Remote work led to a rise in house prices
It’s no secret that Americans’ newfound remote work lifestyle has fueled demand for larger homes with more comfortable workspaces.
What’s new: That demand could account for more than half of the surge in house prices during the pandemic, according to a working paper Published by the National Bureau of Economic Research.
- It is one of the first papers aimed at quantifying how remote work has transformed the housing market.
Why it matters: If the research holds up, it signals a sea change in the housing market — that it wasn’t just low interest rates and fiscal stimulus that drove home prices higher.
Using the numbers: It found that remote work accounted for about 15 percentage points of the average 24% increase in house prices between December 2019 and November 2021.
Details: The paper’s authors are John A. Mondragon, an economist at the Federal Reserve Bank of San Francisco, and Johannes Wieland of the University of California, San Diego’s School of Economics.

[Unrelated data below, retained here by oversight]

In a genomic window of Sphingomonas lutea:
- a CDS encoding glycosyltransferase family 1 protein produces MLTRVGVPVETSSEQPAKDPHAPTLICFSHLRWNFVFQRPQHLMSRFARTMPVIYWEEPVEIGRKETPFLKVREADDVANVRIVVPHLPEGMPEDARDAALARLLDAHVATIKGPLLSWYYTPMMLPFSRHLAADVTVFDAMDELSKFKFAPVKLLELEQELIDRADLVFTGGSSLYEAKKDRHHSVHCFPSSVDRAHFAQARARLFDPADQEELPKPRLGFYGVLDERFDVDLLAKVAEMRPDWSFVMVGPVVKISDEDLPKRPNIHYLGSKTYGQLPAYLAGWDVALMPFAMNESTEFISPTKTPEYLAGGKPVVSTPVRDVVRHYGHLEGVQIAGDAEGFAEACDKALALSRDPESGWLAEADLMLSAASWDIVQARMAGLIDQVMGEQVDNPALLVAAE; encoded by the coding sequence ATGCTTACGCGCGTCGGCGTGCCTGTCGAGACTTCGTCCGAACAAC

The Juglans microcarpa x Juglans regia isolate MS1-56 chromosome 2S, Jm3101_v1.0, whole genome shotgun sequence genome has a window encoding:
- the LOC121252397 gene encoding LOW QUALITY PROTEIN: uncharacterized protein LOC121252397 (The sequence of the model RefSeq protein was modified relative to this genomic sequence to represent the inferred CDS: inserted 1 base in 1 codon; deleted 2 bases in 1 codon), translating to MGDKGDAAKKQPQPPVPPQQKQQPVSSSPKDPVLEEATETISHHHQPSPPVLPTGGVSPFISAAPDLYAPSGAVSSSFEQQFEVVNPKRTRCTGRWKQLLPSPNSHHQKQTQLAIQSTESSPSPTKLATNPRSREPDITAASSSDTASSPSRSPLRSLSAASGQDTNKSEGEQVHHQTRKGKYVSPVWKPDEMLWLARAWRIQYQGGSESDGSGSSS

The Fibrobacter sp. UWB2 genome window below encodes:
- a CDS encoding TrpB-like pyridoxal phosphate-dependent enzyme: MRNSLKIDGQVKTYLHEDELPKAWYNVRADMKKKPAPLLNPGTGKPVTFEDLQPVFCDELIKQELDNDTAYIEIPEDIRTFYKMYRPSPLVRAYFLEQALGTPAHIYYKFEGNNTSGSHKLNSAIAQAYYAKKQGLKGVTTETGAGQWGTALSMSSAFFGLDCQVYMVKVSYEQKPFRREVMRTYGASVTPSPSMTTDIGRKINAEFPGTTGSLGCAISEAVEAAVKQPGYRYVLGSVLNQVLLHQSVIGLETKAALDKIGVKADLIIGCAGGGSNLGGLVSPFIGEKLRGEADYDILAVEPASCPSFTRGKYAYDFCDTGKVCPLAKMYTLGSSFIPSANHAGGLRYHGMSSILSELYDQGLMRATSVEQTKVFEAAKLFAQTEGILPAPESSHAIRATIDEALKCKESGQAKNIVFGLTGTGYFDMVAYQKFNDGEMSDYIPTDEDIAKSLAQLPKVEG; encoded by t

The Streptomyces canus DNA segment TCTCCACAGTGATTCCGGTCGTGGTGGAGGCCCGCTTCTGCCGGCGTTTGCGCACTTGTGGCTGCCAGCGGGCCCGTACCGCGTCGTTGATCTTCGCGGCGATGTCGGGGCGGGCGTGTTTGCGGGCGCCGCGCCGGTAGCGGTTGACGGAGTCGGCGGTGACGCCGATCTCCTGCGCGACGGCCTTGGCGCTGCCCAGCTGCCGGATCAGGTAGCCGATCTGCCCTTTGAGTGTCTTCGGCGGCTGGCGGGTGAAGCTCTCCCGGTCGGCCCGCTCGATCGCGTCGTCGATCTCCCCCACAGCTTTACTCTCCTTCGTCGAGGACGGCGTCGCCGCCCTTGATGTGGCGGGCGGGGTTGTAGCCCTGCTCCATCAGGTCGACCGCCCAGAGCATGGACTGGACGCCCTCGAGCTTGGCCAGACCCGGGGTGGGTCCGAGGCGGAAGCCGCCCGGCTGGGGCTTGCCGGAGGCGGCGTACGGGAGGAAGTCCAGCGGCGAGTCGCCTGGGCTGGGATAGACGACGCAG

- The researchers found that regions with the highest rates of remote work experienced much higher growth in home prices during this period after accounting for COVID migration.
- They also observed a similar effect on residential rents – along with a decrease in commercial rents – in these areas.
What you say: This implies a shift in demand as many pandemic home buyers and renters sought to upgrade to larger and more expensive homes to support their remote working lifestyle, Mondragon said said the San Francisco Chronicle.
The bottom line: Policymakers like those at the Fed would do well to keep a close eye on developments in remote work, as it will help determine the future of house prices — and headline inflation, the economists wrote.